Fairfax writes down goodwill, mastheads by $A2.8 billion but pays dividend
BUSINESSDESK: Fairfax Media – the Australian media group that took more than $A1 billion of charges against goodwill and mastheads in 2010 – has written down the value of those assets by a further $A2.8 billion, widening its annual loss.
It will still pay a 1 Australian cent dividend.
The loss was $A2.73 billion, or A$1.162 per share, in the 12 months ended June 24, from a loss of $A401 million, or 17 Australian cents, a year earlier, the Sydney-based company says.
Sales fell 6% to $A2.32 billion, resulting in a 17% decline in earnings before interest, tax, depreciation and amortisation fell to $A506 million.
Operating cashflow plunged to $A267.6 million from $A431.4 million.
The value of the New Zealand mastheads – which include the Dominion Post, the Press and Sunday Star Times newspapers – took a big hit, being written down to $A137.8 million from $A733.5 million, while kiwi goodwill of $A5.9 million was wiped out.
By contrast, online auction Trade Me's goodwill was bumped up to $A574 million from $A559.3 million, even though Fairfax sold down its stake.
The Australian regional media mastheads, which account for about a third of Fairfax's earnings, were written down by $A607 million to $A483.5 million, while $A400 million of that unit's goodwill was slashed to just $A4.5 million.
Across the whole group, titles, mastheads, radio licences and trade names were written down by $A1.98 billion and goodwill by $A790 million.
The plunging value of print assets comes amid predictions of more tough times for newspaper advertising. PwC last month estimated New Zealand's newspaper ad spend will fall to $483 million by 2016 from $840 million in 2007.
Despite the loss, the board declared a 1 Australian cent dividend, down from 1.5 cents a year earlier. That takes the full-year pay-out to 3 cents, unchanged from 2011.
The shares fell 5.3% to 53 Australian cents on the ASX and have shed 20% this year. That values the group at $A1.35 billion by market capitalisation, almost half analysts' consensus $A2.48 billion enterprise valuation.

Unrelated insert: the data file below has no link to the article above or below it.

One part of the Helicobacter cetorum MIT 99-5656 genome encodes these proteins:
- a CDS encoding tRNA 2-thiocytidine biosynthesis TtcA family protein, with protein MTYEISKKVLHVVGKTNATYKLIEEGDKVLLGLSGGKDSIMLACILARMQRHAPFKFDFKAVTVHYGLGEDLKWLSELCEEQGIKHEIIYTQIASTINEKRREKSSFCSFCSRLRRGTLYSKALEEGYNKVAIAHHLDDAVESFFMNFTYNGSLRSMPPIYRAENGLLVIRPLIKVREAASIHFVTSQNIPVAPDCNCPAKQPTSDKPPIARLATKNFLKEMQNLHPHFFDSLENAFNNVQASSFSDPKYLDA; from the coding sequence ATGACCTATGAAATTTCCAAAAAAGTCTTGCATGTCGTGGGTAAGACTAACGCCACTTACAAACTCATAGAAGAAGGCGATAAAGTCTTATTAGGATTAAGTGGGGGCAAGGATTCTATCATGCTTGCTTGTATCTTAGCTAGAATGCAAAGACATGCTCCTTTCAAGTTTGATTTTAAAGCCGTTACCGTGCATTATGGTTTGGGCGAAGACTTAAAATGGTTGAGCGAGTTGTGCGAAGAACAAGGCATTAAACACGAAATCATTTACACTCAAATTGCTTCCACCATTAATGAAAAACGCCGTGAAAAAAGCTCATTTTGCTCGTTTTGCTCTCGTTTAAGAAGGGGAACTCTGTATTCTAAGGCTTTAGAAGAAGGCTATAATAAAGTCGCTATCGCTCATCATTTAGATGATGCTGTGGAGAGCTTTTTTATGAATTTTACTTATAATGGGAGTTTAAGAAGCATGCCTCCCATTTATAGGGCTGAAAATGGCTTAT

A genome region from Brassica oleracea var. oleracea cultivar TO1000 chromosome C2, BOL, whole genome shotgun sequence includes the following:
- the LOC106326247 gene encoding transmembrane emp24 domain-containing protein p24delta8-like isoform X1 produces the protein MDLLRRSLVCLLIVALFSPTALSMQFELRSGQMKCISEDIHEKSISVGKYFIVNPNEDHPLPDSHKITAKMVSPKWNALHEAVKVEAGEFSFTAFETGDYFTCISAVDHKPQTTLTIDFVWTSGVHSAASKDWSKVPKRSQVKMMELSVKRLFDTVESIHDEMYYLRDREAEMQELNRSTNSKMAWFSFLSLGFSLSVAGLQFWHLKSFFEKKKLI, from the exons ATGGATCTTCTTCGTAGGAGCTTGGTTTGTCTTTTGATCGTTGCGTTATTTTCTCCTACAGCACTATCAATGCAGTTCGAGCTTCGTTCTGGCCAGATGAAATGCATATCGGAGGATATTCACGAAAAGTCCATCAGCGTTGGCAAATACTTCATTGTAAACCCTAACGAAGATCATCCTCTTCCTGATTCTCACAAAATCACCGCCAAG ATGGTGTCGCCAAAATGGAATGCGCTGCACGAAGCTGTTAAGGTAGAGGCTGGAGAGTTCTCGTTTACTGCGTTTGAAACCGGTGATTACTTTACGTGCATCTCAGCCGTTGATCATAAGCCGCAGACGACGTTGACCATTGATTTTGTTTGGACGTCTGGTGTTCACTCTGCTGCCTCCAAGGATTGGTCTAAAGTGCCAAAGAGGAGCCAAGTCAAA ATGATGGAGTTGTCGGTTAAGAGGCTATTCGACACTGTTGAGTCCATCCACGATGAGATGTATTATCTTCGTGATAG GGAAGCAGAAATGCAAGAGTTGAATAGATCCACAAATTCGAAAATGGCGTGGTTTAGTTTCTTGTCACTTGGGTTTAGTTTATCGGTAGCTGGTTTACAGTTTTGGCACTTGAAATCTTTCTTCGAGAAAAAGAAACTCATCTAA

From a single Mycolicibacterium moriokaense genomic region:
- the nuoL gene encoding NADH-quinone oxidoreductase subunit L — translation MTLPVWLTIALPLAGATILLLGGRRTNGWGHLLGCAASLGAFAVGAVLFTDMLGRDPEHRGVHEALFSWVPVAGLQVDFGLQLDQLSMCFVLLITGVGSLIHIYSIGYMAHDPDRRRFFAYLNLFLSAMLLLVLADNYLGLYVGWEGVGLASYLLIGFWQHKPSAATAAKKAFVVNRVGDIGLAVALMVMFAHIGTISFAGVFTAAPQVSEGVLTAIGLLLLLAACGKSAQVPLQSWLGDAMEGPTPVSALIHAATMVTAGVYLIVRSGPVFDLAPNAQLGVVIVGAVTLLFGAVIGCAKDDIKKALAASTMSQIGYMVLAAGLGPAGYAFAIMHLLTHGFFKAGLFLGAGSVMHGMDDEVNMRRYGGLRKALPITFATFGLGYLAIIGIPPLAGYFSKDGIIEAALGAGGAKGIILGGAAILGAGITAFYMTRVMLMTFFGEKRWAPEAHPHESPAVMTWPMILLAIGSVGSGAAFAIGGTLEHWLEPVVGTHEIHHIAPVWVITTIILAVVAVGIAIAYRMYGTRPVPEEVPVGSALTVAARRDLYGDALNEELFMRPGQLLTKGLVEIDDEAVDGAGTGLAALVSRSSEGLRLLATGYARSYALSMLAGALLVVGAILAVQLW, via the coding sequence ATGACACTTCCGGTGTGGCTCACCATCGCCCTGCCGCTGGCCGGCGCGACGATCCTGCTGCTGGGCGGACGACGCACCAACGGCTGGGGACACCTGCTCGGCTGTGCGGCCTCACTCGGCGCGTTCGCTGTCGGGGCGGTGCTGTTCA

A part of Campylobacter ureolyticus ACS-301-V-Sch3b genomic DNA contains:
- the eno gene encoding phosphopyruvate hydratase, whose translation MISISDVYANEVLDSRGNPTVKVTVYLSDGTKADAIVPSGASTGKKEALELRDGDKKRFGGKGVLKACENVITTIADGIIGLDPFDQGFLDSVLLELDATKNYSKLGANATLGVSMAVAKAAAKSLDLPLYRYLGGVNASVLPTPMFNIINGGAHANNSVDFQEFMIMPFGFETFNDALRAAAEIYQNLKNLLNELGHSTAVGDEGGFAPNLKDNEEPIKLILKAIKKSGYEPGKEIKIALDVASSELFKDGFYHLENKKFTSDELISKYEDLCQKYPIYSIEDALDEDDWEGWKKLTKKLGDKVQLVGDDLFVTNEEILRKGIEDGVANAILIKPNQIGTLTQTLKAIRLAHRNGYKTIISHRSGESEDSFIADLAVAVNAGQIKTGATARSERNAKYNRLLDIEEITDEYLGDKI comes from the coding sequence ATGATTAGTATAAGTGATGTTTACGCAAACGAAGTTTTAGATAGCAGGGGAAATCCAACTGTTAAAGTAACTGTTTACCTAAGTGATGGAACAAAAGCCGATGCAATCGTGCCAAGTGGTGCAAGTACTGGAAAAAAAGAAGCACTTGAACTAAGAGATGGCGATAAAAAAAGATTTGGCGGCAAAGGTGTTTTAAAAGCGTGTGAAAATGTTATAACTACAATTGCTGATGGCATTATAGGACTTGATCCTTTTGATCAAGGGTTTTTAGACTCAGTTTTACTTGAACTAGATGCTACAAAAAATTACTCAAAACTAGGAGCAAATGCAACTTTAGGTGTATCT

In June, Fairfax signalled a radical overhaul, shutting down printing operations and laying off staff as it looks to focus its efforts on making its digital businesses profitable. It flagged restructuring costs rose to $A199.5 million in the 2012 from $A36.8 million a year earlier.
"These results reflect a challenging trading environment," chief executive Greg Hywood says. "We continue to drive significant change through the business, consistent with our strategy, and we are responding to a stressed economic environment."
The New Zealand media assets saw advertising fall 6.8% and circulation 5.6%, for a 5.8% fall in sales to $443.2 million. Ebitda dropped 9.9% to $78.1 million.
Trade Me boosted sales 18% to $146.2 million for an 11% increase in earnings to $110.3 million, according to Fairfax's accounts.
Fairfax's metropolitan unit, which includes the Sydney Morning Herald and Melbourne Age papers, saw editda fall by a third to $A62.8 million as advertising sales dropped 17% and circulation declined 3.4%, reducing total revenue 13% to $A565.2 million.
The Australian Financial Review advertising fell 12% and gross sales 9.3% to $A130 million for a 50% slump in ebitda to $A6 million.
The regional media unit saw advertising fall 2.2% and circulation 1.1% as gross sales declined 2.4% to $A573.8 million and ebitda dropped 9% to $A159.1 million.
The broadcasting business reported a 48% decline in ebitda to $A13.9 million on a 13% fall in sales to $A97.3 million.